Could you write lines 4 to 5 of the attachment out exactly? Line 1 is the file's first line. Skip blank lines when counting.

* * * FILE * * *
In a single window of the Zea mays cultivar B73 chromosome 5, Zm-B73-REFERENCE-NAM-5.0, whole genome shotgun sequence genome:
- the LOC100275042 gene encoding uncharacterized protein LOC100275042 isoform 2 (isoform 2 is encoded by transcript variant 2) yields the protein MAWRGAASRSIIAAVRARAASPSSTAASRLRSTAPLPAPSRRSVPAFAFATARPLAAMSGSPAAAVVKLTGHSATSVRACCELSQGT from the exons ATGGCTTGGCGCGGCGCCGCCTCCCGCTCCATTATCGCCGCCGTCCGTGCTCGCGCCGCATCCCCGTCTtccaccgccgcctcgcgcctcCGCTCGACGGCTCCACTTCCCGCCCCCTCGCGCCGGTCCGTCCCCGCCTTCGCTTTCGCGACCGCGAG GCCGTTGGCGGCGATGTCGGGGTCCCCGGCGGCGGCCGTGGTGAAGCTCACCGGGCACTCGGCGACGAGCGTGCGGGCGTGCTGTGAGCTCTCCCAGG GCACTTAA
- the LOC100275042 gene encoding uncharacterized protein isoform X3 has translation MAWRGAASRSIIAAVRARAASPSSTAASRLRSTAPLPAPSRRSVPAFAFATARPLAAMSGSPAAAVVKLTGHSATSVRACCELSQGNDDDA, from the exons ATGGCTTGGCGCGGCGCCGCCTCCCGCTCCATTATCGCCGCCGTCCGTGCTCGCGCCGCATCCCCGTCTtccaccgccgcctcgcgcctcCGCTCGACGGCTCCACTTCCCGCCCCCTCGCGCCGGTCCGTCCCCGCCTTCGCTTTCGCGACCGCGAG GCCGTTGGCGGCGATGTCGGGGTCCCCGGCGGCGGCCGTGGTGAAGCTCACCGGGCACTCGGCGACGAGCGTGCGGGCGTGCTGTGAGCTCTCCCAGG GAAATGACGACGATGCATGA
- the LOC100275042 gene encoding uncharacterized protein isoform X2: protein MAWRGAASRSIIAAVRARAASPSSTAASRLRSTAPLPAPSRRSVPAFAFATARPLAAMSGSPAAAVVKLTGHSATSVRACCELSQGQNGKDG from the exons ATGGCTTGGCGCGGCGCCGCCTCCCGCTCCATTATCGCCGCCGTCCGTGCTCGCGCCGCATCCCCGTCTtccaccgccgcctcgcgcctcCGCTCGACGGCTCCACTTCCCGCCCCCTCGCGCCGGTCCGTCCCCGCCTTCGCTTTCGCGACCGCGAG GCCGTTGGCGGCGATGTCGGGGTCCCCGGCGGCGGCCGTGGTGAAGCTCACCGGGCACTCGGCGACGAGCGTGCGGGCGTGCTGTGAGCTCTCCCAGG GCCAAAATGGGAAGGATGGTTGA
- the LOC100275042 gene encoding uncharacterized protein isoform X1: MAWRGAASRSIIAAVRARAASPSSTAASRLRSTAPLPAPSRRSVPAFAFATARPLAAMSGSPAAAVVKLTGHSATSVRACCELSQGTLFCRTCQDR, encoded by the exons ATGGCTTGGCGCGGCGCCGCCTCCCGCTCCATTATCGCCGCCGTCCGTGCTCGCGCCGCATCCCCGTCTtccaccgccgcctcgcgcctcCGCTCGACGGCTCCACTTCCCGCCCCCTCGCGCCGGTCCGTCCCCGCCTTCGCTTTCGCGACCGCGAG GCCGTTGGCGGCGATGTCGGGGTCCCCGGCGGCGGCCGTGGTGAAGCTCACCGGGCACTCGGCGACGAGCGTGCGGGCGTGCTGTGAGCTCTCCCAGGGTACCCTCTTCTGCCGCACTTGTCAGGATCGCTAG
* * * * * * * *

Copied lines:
- the LOC100275042 gene encoding uncharacterized protein isoform X2: protein MAWRGAASRSIIAAVRARAASPSSTAASRLRSTAPLPAPSRRSVPAFAFATARPLAAMSGSPAAAVVKLTGHSATSVRACCELSQGQNGKDG from the exons ATGGCTTGGCGCGGCGCCGCCTCCCGCTCCATTATCGCCGCCGTCCGTGCTCGCGCCGCATCCCCGTCTtccaccgccgcctcgcgcctcCGCTCGACGGCTCCACTTCCCGCCCCCTCGCGCCGGTCCGTCCCCGCCTTCGCTTTCGCGACCGCGAG GCCGTTGGCGGCGATGTCGGGGTCCCCGGCGGCGGCCGTGGTGAAGCTCACCGGGCACTCGGCGACGAGCGTGCGGGCGTGCTGTGAGCTCTCCCAGG GCCAAAATGGGAAGGATGGTTGA
- the LOC100275042 gene encoding uncharacterized protein isoform X1: MAWRGAASRSIIAAVRARAASPSSTAASRLRSTAPLPAPSRRSVPAFAFATARPLAAMSGSPAAAVVKLTGHSATSVRACCELSQGTLFCRTCQDR, encoded by the exons ATGGCTTGGCGCGGCGCCGCCTCCCGCTCCATTATCGCCGCCGTCCGTGCTCGCGCCGCATCCCCGTCTtccaccgccgcctcgcgcctcCGCTCGACGGCTCCACTTCCCGCCCCCTCGCGCCGGTCCGTCCCCGCCTTCGCTTTCGCGACCGCGAG GCCGTTGGCGGCGATGTCGGGGTCCCCGGCGGCGGCCGTGGTGAAGCTCACCGGGCACTCGGCGACGAGCGTGCGGGCGTGCTGTGAGCTCTCCCAGGGTACCCTCTTCTGCCGCACTTGTCAGGATCGCTAG